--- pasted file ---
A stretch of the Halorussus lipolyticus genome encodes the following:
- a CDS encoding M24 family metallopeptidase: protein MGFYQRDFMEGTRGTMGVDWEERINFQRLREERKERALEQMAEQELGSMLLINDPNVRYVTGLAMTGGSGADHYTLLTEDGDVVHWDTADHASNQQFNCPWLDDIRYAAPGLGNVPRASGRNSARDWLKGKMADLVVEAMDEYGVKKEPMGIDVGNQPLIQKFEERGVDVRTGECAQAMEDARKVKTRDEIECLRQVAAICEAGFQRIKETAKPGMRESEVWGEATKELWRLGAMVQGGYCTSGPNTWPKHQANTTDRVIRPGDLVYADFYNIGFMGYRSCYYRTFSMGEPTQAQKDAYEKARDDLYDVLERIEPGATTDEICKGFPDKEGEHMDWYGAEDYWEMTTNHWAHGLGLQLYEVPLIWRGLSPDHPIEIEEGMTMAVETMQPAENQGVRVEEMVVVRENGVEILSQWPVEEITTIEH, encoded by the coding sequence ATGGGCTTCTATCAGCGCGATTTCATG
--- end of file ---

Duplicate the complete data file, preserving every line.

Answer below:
A stretch of the Halorussus lipolyticus genome encodes the following:
- a CDS encoding M24 family metallopeptidase: protein MGFYQRDFMEGTRGTMGVDWEERINFQRLREERKERALEQMAEQELGSMLLINDPNVRYVTGLAMTGGSGADHYTLLTEDGDVVHWDTADHASNQQFNCPWLDDIRYAAPGLGNVPRASGRNSARDWLKGKMADLVVEAMDEYGVKKEPMGIDVGNQPLIQKFEERGVDVRTGECAQAMEDARKVKTRDEIECLRQVAAICEAGFQRIKETAKPGMRESEVWGEATKELWRLGAMVQGGYCTSGPNTWPKHQANTTDRVIRPGDLVYADFYNIGFMGYRSCYYRTFSMGEPTQAQKDAYEKARDDLYDVLERIEPGATTDEICKGFPDKEGEHMDWYGAEDYWEMTTNHWAHGLGLQLYEVPLIWRGLSPDHPIEIEEGMTMAVETMQPAENQGVRVEEMVVVRENGVEILSQWPVEEITTIEH, encoded by the coding sequence ATGGGCTTCTATCAGCGCGATTTCATG